Now that Kerima Smith has completed her Master of Science degree in Management Studies with distinction from the University of the West Indies (UWI) Open Campus Bahamas and snagged the top graduate award, she is even more passionate about higher learning.
“UWI has ignited in me this passion for research and constant learning. The benefits of a Master’s degree for me is beyond pay. I feel I have been transformed mentally. It opens my eyes about my purpose [for] being here, particularly just having done research,” said Smith, who is chair of the office systems and administration department at the Bahamas Technical and Vocational Institute (BTVI).
Smith’s thesis was “An Investigation into the Human Resource Management Practices at ABC Institute and their Impact on Employee Turnover and Retention”.
It was a special awards ceremony organized by the UWI Guild Chapter to recognize Bahamians who couldn’t attend the graduation ceremony in Antigua and Barbuda in October 2019. It was at that time when Smith was afforded the opportunity to speak on behalf of the six graduates of the online program.
“After my speech, my son said, ‘Yeah. That’s my mommy!’ It was the cherry on the cake,” said Smith.
“The next morning, he said, ‘Mommy, I want to be just like you.’ I said, ‘No baby, I want you to be better than me,’” recalled Smith, whose speech was dedicated to her late parents, Khalid and Khadijah Abdul-Hadi – both of whom died while she was studying towards her degree.
Additionally, when Smith started her Master’s degree in January 2017, she simultaneously took office as chair of her department at BTVI.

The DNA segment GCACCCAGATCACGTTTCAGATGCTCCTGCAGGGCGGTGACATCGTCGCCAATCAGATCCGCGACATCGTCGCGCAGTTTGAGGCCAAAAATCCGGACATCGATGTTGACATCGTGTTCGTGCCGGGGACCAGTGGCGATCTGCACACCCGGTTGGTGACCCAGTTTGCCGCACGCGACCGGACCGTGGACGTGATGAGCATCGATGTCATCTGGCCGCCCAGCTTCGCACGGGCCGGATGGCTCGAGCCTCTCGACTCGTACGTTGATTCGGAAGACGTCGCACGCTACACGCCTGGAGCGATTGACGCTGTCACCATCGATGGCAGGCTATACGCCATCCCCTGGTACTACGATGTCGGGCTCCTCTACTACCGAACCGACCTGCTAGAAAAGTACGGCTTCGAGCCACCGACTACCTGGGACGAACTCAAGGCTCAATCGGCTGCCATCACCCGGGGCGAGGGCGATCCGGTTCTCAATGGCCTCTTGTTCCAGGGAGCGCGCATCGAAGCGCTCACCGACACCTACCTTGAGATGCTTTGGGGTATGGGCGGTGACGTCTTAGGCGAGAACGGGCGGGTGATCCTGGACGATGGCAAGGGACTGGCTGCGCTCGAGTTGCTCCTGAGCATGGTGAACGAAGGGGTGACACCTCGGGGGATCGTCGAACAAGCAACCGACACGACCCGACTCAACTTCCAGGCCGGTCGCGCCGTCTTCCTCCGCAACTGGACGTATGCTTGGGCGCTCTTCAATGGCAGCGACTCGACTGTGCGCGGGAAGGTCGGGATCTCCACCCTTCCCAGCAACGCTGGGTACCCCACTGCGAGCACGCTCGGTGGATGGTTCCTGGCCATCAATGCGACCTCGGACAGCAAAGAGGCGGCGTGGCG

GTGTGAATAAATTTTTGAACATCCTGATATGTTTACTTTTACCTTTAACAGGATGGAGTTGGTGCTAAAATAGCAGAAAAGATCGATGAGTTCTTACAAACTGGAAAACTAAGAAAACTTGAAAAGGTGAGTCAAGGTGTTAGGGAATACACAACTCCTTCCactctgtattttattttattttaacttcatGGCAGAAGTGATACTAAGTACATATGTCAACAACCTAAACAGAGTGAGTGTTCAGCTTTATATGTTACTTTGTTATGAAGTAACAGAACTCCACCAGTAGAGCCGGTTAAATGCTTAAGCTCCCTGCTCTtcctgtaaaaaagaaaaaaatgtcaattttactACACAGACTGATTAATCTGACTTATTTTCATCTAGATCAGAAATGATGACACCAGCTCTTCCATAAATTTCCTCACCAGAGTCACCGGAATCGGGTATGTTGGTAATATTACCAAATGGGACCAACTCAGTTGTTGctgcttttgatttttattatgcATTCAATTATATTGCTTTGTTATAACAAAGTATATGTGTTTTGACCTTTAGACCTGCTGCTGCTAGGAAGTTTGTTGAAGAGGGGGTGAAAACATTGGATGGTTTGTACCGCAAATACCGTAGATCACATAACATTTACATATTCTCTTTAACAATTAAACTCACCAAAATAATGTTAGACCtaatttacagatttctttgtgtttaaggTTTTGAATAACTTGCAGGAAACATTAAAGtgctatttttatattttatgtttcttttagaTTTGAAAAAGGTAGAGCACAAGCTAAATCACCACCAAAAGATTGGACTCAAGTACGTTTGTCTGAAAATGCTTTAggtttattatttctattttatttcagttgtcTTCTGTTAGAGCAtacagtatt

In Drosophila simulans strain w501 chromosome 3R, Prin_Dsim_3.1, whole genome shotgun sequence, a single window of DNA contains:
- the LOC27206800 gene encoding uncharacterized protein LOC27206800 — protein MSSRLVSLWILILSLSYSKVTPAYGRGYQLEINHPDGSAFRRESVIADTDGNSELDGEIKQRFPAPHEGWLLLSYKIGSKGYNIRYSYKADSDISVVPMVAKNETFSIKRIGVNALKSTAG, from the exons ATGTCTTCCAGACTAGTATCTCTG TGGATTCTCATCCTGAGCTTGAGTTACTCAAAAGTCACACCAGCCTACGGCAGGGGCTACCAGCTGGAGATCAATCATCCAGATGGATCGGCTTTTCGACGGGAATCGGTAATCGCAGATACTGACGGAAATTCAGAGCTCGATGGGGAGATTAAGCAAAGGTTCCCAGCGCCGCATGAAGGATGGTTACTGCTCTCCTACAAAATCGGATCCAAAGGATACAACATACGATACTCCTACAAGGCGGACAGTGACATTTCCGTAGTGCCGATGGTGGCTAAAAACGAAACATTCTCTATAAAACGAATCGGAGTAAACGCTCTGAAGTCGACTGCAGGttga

“I had to prove myself. I was tasked with pulling the team together, working on projects and starting a Master’s degree after a 14-year break from college,” she said.
The following year, Smith’s father took ill.
“When my father went into the Intensive Care Unit (ICU), I took on three classes at the Master’s degree level. I had group members in Grenada, Jamaica, Barbados – all over the Caribbean – with no emotional ties. While they understood, I still had to meet my deadlines. UWI has very high standards,” she said.
Also, within those two years of studying, besides experiencing the death of her parents, Smith also had a colleague, Ann Knowles, who passed away.
“They were three blows. When I finally got the degree, I was happy, but sad. Like my aunt said, ‘God is stretching you so your story could be a testimony to others,’” said Smith.
“My mother ate, slept, breathed education. The ambitious person I am is her. She graduated as a registered nurse from the then College of The Bahamas (COB) – now the University of The Bahamas (UB) – at 40 and we were in COB together. My father, on the other hand, I need him just for intellectual conversation. They ingrained in me being analytical and not allowing anyone to be unjustly treated. Receiving my award was bittersweet. I wish my parents were here for me to share it with them,” she said.
Smith’s mother passed away the day before BTVI’s 2018-2019 awards, an event Smith was heavily involved with. She was not in the frame of mind to attend the ceremony, but little did she know, she would be awarded faculty of the year.
In the interim, Smith had a good support system, which she said was imperative to help her get through the challenges.
“My husband, Juel Smith; my aunt, Lynn Perry; and my sister, Khalida Abdul-Hadi, were my biggest supporters and cheerleaders,” she said.
The Master’s degree now adds to Smith’s Bachelor’s of business administration from Sojourner Douglass College, in addition to her Associate’s degree in English language and literature from the College of The Bahamas and an Associate’s degree in accounts from the same institution.
It is because of her innate persistence and family support that Smith kept pushing for higher.
“When I set a goal, I am so focused. I don’t allow anything to stop me from achieving it. I jump over obstacles. You just have to do it. Be like Nike. No excuses. Excuses put blocks in your way. Keep pushing,” she said.